The investigation of this work-related fatality was prompted by a report of the incident from the local county coroner. The investigation included interviews with the farm owner and the local coroner. The incident site was photographed and the autopsy report was obtained from the local authorities.
This farm employs up to fifteen seasonal employees. The farm did not have a safety program and safety training was not conducted.
Cause of Death:
The cause of death as determined by autopsy and listed on the death certificate was electrocution.
Recommendation #1: Place a label on all sections of aluminum pipe that warns of the potential electrocution hazard.
Discussion: The employer was furnished with 200 labels to apply to all pipe sections on the farm.
Recommendation #2: All pipes to be installed should be inspected and cleaned in an area free of overhead power lines.
Discussion: The best time to clean pipe sections would be when the irrigation system is removed for the winter months and placed on a trailer for transportation. The sections could be thoroughly and efficiently cleaned if a high-pressure hose was used to spray pipes that are on the trailer (in a horizontal position). This would eliminate the need to clean each pipe separately during installation.
Recommendation #3: During the installation process, a 30-foot area on either side of the power line should be flagged to alert workers that they are in a danger zone and pipes should not be raised to a vertical position within this area.
Recommendation #4: Plastic pipes should be selected when an irrigation system is purchased or replaced.
Recommendation #5: Power lines to pumps should be installed underground when new service is requested or existing service is relocated.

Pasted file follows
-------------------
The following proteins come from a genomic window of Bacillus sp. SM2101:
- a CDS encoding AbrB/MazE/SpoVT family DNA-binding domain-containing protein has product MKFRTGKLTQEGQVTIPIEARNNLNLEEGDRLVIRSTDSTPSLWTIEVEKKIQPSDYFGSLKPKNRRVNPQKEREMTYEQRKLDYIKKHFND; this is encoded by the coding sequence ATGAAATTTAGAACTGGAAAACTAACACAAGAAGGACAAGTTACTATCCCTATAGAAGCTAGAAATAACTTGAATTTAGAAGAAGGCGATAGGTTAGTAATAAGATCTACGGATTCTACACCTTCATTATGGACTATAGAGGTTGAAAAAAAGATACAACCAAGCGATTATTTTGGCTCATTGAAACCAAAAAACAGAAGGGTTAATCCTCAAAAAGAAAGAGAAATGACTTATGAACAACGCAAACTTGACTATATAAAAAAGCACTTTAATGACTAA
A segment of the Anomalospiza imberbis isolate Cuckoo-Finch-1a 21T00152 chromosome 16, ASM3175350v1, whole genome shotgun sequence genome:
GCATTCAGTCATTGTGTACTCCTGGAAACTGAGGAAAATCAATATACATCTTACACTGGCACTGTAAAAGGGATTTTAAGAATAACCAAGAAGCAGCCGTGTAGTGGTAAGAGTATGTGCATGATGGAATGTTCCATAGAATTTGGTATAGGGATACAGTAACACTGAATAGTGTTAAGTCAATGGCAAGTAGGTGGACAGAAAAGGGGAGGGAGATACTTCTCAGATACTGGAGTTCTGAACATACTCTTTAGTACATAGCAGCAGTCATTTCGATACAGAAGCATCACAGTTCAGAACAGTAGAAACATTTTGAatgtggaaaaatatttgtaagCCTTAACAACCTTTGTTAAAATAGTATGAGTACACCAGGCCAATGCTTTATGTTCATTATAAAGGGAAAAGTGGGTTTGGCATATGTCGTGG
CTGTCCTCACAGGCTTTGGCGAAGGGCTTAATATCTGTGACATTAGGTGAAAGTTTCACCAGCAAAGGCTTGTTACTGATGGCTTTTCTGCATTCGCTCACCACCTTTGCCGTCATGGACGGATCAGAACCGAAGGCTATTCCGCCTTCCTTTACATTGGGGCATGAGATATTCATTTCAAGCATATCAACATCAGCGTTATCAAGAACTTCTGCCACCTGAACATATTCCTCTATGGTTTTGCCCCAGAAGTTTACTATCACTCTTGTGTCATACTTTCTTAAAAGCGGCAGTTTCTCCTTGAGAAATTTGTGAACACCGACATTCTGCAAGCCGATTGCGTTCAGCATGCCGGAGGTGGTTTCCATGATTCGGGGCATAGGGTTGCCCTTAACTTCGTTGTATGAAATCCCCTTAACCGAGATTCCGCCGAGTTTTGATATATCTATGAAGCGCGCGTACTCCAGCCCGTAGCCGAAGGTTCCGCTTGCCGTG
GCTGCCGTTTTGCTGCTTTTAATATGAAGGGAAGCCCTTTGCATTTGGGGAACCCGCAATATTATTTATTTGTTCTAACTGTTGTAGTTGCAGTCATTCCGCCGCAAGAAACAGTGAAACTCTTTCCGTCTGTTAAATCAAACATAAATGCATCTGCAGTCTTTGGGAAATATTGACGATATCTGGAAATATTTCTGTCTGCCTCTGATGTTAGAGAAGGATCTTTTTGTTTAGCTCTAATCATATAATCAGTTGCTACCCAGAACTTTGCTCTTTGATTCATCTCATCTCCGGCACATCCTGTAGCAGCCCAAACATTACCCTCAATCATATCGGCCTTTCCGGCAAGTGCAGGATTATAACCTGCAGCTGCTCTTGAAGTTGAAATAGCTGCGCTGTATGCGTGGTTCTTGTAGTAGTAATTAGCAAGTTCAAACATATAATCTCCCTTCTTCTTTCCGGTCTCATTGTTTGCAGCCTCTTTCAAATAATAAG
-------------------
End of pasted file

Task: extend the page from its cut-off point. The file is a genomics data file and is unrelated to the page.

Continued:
Recommendation #6: The employer should conduct a work-site survey on a regular basis to assess the potential safety hazards. Once an assessment has been completed, written safety rules and procedures should be developed, implemented, and enforced. Training should then be provided to employees that specifically addresses all identified hazards.
Discussion: According to the General Duty Clause of the Occupational Safety and Health Act (Section 5 (a) 1), employers are required to provide a safe and healthy workplace for employees. To do so, employers must regularly survey the workplace to identify hazards. All identified hazards must be adequately addressed through engineering control measures or changes in workpractices. Employers should instruct each employee in the recognition and avoidance of unsafe conditions. In this and similar situations, the employer may need to provide additional training to ensure that employees understand the hazard and how to properly use equipment.
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- Page last reviewed: November 18, 2015
- Page last updated: October 15, 2014
- Content source:
- National Institute for Occupational Safety and Health Division of Safety Research